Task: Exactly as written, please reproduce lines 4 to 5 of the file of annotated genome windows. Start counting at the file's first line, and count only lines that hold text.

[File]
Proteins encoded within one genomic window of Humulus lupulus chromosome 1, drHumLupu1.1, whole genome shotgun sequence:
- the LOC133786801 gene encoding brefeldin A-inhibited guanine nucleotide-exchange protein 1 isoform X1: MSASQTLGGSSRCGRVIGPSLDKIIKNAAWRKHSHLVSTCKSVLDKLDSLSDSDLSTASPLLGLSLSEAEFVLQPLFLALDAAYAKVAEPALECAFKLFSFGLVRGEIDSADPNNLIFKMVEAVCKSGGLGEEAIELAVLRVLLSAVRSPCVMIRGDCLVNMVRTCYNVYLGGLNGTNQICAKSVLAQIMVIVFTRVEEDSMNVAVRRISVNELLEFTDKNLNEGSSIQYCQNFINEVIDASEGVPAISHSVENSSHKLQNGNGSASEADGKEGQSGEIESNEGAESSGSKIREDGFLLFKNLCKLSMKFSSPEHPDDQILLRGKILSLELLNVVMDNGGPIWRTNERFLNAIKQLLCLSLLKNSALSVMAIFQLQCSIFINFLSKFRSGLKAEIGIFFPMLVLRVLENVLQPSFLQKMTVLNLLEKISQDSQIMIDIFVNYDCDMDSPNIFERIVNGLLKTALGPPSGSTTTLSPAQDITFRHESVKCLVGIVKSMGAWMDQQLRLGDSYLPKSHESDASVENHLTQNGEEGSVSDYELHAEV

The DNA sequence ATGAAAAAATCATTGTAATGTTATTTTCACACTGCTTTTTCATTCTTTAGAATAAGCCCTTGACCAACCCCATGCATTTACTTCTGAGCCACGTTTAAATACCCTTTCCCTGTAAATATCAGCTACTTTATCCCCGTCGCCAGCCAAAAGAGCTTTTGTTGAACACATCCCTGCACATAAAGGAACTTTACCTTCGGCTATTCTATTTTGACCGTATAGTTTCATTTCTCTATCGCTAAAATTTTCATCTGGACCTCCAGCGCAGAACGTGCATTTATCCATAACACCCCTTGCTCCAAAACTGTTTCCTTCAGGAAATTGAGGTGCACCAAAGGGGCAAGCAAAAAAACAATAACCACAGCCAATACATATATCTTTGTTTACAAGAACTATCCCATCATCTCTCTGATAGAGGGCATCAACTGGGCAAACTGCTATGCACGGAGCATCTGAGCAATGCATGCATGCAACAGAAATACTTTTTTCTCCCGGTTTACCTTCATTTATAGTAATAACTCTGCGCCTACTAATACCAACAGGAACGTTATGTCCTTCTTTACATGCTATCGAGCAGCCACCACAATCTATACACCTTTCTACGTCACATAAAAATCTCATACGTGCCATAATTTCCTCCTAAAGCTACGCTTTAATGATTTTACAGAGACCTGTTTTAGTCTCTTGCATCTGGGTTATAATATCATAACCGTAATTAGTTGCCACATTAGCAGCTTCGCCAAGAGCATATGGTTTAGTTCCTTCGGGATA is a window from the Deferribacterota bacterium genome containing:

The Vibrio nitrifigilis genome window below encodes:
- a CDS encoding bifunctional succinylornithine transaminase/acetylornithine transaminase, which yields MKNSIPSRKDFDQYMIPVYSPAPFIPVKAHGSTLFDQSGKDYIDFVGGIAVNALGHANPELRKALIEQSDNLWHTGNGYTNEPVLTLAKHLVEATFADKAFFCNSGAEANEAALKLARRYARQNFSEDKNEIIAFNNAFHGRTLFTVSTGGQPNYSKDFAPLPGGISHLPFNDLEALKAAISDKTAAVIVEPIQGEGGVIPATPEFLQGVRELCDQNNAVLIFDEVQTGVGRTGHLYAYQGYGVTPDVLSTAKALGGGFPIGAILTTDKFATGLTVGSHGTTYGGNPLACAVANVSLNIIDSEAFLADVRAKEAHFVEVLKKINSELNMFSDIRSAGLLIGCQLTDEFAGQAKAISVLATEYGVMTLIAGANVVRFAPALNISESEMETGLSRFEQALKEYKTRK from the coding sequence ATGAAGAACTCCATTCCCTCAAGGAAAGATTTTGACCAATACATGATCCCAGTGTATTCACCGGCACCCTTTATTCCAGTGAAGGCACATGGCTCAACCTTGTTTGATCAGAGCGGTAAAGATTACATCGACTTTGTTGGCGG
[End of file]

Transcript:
The Vibrio nitrifigilis genome window below encodes:
- a CDS encoding bifunctional succinylornithine transaminase/acetylornithine transaminase, which yields MKNSIPSRKDFDQYMIPVYSPAPFIPVKAHGSTLFDQSGKDYIDFVGGIAVNALGHANPELRKALIEQSDNLWHTGNGYTNEPVLTLAKHLVEATFADKAFFCNSGAEANEAALKLARRYARQNFSEDKNEIIAFNNAFHGRTLFTVSTGGQPNYSKDFAPLPGGISHLPFNDLEALKAAISDKTAAVIVEPIQGEGGVIPATPEFLQGVRELCDQNNAVLIFDEVQTGVGRTGHLYAYQGYGVTPDVLSTAKALGGGFPIGAILTTDKFATGLTVGSHGTTYGGNPLACAVANVSLNIIDSEAFLADVRAKEAHFVEVLKKINSELNMFSDIRSAGLLIGCQLTDEFAGQAKAISVLATEYGVMTLIAGANVVRFAPALNISESEMETGLSRFEQALKEYKTRK from the coding sequence ATGAAGAACTCCATTCCCTCAAGGAAAGATTTTGACCAATACATGATCCCAGTGTATTCACCGGCACCCTTTATTCCAGTGAAGGCACATGGCTCAACCTTGTTTGATCAGAGCGGTAAAGATTACATCGACTTTGTTGGCGG